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The year of voting fearfully. Indonesia to elect a new president

by Duncan Graham | Feb 8, 2024 | Comment & Analysis, Latest Posts

It’s a big year for elections worldwide, with some four billion people picking leaders in the US, India and 70 others. Among the first is Indonesia next week, with over 200 million voters electing 20,614 representatives at three levels of government. Duncan Graham is there.

The most important, of course, is electing a new president. With less than a week before February 14, exhaustion is obvious, and frustration rises after the fifth and final TV debate on Sunday. It was long on rhetoric, brief on implementation, and negligible on costings. Much was incontestable, like support for the disabled and better maternal care.

On Valentine’s Day, Indonesians are set to select who’ll run the world’s third-largest democracy from a field of three candidates and their sidekicks. Our deeply religious neighbour is technically secular but has more Muslims than any other nation.

So far, there’s been no reported violence. This could change if the hoaxes take root and hate grows.

Indonesians like to think they control their emotions. Not always. In 1965 an army-organised genocide took half a million lives. Riots in 1974, ’84, ’94 and ’99 killed thousands. The English word ‘amok’ comes from the region.

Cashiered former general Prabowo Subianto, a hard-right, my-destiny candidate and the man most likely to light the fuse if he loses, said earlier:

Indonesians can very quickly turn to violence. (It’s) something we would like to address, to control, and to manage. But it is there: fighting between families … villages …tribes …ethnic groups, and finally fighting between religions.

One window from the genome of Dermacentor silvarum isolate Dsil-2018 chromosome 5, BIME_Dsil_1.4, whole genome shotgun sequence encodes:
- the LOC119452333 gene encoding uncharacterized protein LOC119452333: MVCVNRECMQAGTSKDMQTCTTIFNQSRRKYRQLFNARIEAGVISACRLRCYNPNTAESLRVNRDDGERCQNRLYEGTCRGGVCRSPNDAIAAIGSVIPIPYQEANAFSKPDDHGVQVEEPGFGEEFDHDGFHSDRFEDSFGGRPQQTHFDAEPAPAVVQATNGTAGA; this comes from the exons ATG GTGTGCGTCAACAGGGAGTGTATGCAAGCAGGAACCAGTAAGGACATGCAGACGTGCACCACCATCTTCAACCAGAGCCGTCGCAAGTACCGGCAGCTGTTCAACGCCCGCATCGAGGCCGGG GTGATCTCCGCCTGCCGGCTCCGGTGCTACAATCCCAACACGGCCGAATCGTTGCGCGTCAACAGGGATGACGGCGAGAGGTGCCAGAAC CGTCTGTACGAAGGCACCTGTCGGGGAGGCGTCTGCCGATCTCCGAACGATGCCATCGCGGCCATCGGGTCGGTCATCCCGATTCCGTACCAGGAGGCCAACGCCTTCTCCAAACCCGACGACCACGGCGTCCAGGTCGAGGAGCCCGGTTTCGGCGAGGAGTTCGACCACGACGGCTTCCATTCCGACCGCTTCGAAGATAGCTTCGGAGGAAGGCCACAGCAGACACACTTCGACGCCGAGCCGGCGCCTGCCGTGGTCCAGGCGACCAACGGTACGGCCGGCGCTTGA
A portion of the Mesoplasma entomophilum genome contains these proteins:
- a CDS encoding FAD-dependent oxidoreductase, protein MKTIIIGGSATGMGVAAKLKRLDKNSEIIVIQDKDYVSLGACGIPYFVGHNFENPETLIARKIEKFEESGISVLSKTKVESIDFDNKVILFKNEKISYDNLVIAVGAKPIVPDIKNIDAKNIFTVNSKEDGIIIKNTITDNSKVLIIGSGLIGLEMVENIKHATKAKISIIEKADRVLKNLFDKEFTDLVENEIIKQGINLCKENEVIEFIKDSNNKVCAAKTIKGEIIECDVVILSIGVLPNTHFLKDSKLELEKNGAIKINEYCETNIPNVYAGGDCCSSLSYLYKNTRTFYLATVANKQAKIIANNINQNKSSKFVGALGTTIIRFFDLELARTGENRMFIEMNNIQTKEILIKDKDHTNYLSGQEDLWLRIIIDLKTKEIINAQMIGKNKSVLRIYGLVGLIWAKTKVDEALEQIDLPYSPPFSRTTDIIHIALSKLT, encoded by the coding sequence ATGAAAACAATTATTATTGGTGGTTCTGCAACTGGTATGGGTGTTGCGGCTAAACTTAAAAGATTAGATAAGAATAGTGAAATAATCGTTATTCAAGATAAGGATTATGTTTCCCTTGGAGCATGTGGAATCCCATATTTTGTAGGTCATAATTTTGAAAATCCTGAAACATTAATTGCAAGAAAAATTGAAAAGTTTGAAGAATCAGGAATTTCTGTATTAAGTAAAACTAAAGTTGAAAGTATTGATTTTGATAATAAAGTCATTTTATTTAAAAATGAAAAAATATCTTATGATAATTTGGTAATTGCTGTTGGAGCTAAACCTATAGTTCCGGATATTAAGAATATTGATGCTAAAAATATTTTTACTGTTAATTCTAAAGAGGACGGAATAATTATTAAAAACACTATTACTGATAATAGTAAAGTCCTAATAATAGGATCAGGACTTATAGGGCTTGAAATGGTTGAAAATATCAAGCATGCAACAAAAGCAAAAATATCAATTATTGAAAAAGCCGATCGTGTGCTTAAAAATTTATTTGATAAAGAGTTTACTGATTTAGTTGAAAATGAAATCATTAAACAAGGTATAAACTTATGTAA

The ring of fire isn’t confined to volcanic eruptions.

Who are the voters?

Academic research estimates that 60 per cent of the 204 million eligible voters are in the 17–39 age demographic.

The campaign has revealed separate sets of millennials and Gen Zs. The thoughtful ones are real but invisible to the politicians who want their votes, though not their questions.

The other mob is imagined: Calcified by shock media images, the candidates see gadget-crazed narcissists, careless about the direction of their nation, so easily distracted with bread and circuses.

They get served trite slogans and cartoons (the speciality of Prabowo’s campaign ), plus K-Pop from supporters of former Jakarta Governor Dr Anies Baswedan.  He benefits, but being an academic, he denies personal involvement in such base tactics. Running a Republic requires gravitas.

One corny stunt involved choppering a sizeable white shirt above Jakarta’s Hotel Indonesia roundabout, supposedly implying former Central Java Governor Ganjar Pranowo has broad shoulders to carry the load. It looked like a heavenly Hills Hoist.